Robert Louis Stevenson said “I travel not to go anywhere, but to go. I travel for travel’s sake. The great affair is to move.” Those are words I have tried to live by in the second part of my Mitchell adventure. Since I last wrote, I have become very familiar with the Citylink bus schedule and the 208 kilometers between Galway and the Dublin Airport. My travels have taken me to long weekends in Rome, Madrid, Munich, Amsterdam, and Brussels. Kyle has been my travel companion for many of these adventures, and since neither one of us are huge on logistics every day we have spent in a new city has ended with unexpected and wonderfully entertaining adventures. A couple of highlights include going for a morning run in Rome and literally running into the Colosseum (if there is any better way to improve your running pace than to picture throngs of Romans heading into the Colosseum to see gladiators battle for their lives I have yet to find it), jumping off the high dive and swimming in the same pool that Mark Spitz won seven gold medals at the infamous 1972 Munich Olympics (this continued my adherence to my year long rule of swimming in every body of water I come across), getting to see my first European soccer match in front of a raucous crowd in Madrid, walking through Anne Frank’s hiding place in Amsterdam, and spending lazy afternoons at spectacular Christmas markets (although I am truly biased towards the unique combination of chocolate macaroons, cannolis, ostrich burgers, and live renditions of “Fairytale of New York” that I got to experience every day in Galway’s Christmas market).
As a reformed athlete I have also made it my mission to find a gym in every European city that I have traveled to, and I have had some of my most entertaining experiences while hanging out in the morning by various squat racks (in my humble opinion Amsterdam, strangely enough, has the best gym facilities in Europe). From conversations with the Attorney General of Australia to a Belgian chocolatier, I have learned more about the history and culture of the places I have traveled to and received advice on all the local hotspots by hanging in the gym. And while I fully support taking tours and pub crawling your way through new cities, I must say that this gym hopping idea could get some serious traction.
While on the subject of gyms, my Irish athletic career is still going strong. The basketball season has really taken off, and my Galway University team is going to be a real force to be reckoned with come the inter-varsity championship. All my sports commitments have also been another great way to travel Ireland, and getting my Irish teammates to regale me with family stories of the various towns we play in is a real treat. I must admit though that my boxing career has come to an end without me having my “dare to be great” Rocky moment. My last match ended in an easy decision for the judges, and I made a promise to someone back home that I would retire my boxing gloves before too much damage was done to my face and brain. I think I may replace my boxing training with an April marathon through the breathtaking Connemara Mountains.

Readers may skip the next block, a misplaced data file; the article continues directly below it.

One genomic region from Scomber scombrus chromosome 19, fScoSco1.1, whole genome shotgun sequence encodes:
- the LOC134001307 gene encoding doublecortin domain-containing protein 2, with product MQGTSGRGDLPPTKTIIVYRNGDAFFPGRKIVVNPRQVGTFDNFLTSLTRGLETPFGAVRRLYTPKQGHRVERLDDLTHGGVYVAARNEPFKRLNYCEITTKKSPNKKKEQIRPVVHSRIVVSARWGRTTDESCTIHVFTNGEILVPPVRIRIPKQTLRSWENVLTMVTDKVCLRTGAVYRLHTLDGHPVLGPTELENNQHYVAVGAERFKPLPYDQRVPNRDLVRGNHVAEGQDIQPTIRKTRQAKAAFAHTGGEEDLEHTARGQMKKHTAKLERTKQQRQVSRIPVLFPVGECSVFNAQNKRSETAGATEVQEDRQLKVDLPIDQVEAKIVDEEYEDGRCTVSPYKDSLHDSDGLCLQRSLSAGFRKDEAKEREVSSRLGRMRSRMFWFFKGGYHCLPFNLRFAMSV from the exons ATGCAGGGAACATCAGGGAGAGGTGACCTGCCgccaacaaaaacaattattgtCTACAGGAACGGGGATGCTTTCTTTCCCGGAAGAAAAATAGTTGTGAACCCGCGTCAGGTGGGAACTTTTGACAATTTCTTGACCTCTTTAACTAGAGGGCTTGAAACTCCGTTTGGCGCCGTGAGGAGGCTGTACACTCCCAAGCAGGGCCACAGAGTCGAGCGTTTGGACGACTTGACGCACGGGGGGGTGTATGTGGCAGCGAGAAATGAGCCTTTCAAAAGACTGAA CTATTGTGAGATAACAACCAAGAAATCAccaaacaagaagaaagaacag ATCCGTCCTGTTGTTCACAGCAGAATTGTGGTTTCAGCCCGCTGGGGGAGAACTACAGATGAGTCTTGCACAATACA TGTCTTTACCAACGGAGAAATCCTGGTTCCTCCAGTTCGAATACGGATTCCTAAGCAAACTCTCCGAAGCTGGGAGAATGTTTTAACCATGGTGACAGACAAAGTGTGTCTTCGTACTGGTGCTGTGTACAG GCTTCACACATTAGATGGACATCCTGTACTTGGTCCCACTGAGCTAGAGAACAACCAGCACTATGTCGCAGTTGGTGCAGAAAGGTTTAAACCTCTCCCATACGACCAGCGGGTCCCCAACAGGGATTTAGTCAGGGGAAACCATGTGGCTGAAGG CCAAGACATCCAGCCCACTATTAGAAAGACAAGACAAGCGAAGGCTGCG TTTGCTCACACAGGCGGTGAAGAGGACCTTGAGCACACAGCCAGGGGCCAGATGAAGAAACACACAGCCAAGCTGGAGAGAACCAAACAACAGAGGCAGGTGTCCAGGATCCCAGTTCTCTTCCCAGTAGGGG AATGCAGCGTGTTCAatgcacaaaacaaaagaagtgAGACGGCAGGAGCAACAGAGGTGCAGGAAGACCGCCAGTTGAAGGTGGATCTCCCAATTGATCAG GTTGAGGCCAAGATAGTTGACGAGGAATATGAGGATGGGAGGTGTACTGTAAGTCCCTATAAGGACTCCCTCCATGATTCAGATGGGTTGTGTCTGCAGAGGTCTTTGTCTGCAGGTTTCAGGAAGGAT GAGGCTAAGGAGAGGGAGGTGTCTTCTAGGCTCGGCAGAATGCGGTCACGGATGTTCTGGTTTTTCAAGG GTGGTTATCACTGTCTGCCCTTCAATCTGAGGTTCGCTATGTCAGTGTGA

My family (minus one of my brothers) also recently made the trip to Ireland. It was great to see them and show them where I have spent the last months. During the days we traveled to many Galway-accessible sites, including the Aran Islands and Kylemore Abby, and at night I showed them how Galway truly shines with a pint of Guinness, some live music, and great conversation by a warm fire. It was a truly memorable trip, and the smiles and laughs that were shared will last a lifetime. So I would just like to thank my family for making the trip to see me. I love you all so much.
I was also very excited for my family to visit, because December brought a harshness to Ireland that I had not yet seen. It was the coldest December in the history of Ireland (so cold in fact that I have taken up crocheting in an attempt to keep myself somewhat warm), and I think it was pretty reflective of the mood of many classmates since England has been called in to bail out the Irish economy. I am in an LLM program this year, so all my classmates already possess their law degrees. It has been really interesting to see the change in their desire to stay in Ireland since the year has progressed. At the beginning of the semester, most of my classmates were excited to find jobs within the Irish legal community after the year ended. Now everyone has been asking for advice on how to get a job abroad in either the United States or Australia. What has also been interesting is that I spend my days with my very young classmates, but my nights hanging out in an “old man” pub. During the day, I hear my classmates blame their elder generation for the current state of the economy and express an unwillingness to fix problems they did not create, but at night my elderly friends tell me how easy my classmates have it and that they should be ashamed to even think about leaving the country. I have no idea which side is correct (maybe they both are), but there is a very real generational divide right now in how the country should move forward.
One last aside before I leave you. With the Super Bowl one week away, I must tell you about my meeting with Ambassador Rooney (who also owns the Steelers). Steven Sifuentes invited Yongjun and me to attend the Dublin Marine Corp ball with his wife, Heather, and him. Besides getting to see Steven tear it up on the dance floor, we all got to meet Ambassador Rooney. I had this idea that if we got to meet him, I could convince the Ambassador to take me to Pittsburgh with him to watch his Steelers in action. Apparently, I am not that charming or charismatic, because although he politely laughed at my proposal, I am still waiting for my Dublin-to-North Texas invitation for the Superbowl.